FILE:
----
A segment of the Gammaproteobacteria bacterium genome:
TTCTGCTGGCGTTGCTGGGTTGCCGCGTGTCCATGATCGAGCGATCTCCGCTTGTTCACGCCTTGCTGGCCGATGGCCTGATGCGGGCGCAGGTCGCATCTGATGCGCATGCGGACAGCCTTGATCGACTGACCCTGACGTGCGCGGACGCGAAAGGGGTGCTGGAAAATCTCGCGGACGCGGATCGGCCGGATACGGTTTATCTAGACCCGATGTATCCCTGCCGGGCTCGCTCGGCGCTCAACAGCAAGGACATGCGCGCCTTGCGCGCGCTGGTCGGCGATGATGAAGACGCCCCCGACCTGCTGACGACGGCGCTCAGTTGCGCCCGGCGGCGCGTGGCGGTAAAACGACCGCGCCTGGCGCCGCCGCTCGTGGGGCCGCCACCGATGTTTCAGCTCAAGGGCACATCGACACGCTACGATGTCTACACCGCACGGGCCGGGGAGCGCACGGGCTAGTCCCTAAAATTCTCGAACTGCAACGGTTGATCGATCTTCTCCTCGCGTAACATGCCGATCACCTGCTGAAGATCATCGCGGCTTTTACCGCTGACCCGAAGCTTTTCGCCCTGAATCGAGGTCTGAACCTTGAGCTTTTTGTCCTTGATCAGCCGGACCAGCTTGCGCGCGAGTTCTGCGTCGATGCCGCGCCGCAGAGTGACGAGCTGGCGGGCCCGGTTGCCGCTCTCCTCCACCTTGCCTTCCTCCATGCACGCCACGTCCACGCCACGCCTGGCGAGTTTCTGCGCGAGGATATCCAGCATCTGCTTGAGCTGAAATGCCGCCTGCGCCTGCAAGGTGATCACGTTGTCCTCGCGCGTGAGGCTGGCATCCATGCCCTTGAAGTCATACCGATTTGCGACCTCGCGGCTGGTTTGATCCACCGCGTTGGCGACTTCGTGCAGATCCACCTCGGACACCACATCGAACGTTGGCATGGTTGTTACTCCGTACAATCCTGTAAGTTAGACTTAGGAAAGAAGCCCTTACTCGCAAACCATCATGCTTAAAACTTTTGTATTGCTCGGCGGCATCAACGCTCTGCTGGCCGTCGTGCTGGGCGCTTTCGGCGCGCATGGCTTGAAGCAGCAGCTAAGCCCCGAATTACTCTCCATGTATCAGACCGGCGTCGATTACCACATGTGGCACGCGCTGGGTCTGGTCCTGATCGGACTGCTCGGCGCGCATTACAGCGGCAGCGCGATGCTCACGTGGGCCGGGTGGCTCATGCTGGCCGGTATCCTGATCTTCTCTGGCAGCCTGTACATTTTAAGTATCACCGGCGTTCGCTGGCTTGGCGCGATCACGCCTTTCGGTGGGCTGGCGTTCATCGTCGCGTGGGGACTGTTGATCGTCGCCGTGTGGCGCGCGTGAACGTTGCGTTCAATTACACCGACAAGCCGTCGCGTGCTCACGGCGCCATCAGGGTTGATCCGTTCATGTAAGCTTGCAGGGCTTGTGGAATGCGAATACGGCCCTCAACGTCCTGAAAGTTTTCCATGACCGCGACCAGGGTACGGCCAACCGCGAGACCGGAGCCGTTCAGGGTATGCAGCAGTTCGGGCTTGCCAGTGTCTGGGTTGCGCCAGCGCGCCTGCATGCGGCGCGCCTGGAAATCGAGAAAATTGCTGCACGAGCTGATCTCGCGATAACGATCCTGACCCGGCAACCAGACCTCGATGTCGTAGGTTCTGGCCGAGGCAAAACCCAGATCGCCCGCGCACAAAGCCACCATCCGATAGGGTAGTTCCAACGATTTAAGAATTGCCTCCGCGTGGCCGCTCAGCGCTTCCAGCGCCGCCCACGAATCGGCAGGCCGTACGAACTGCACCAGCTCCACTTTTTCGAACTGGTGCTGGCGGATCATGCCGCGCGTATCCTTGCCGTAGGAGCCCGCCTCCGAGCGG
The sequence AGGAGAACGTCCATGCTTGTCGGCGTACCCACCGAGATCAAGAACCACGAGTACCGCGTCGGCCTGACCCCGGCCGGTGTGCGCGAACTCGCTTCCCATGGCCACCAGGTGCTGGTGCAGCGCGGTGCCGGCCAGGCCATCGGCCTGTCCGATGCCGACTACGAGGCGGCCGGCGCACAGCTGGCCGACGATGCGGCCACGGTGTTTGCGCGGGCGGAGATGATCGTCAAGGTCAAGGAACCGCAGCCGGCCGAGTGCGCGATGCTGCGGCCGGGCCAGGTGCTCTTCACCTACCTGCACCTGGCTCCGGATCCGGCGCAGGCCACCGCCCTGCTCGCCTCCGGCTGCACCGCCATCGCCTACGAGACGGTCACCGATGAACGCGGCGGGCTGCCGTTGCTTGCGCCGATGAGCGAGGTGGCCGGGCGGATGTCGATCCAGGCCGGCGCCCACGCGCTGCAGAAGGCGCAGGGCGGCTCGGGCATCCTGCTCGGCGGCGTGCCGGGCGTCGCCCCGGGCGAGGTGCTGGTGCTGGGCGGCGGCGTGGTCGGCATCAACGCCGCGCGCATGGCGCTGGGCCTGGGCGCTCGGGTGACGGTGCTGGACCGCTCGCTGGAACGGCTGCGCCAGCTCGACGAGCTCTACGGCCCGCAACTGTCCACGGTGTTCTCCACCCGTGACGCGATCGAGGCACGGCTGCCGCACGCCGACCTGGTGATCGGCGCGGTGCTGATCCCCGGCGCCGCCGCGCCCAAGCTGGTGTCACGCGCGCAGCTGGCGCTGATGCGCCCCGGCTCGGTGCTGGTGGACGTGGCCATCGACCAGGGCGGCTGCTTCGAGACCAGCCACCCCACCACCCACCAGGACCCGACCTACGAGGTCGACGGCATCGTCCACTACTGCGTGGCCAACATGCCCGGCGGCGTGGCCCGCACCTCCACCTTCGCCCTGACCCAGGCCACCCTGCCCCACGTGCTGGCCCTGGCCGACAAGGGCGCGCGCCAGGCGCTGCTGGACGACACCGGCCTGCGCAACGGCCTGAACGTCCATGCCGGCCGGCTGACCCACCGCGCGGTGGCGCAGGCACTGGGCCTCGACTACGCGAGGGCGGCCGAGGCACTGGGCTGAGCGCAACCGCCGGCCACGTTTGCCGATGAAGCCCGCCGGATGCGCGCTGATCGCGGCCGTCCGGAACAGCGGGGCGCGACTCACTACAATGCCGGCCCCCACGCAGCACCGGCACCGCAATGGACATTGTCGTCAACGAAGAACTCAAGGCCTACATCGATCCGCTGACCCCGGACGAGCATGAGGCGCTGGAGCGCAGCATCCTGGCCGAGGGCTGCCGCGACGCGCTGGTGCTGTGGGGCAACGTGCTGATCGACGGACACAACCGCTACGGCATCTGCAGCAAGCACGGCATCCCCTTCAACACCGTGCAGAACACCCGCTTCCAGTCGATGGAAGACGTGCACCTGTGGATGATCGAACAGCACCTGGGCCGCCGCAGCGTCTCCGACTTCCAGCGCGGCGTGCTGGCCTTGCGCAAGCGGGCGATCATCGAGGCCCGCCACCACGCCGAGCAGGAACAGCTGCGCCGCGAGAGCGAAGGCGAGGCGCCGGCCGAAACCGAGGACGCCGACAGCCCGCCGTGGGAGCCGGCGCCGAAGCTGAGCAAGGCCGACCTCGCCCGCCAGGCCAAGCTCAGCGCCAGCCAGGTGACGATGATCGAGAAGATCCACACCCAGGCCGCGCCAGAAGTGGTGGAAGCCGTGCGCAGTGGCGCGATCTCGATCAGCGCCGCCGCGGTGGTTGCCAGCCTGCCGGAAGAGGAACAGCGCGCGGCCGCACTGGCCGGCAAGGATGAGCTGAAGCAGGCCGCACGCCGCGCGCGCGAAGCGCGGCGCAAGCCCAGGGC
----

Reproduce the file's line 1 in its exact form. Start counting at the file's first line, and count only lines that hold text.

A segment of the Gammaproteobacteria bacterium genome: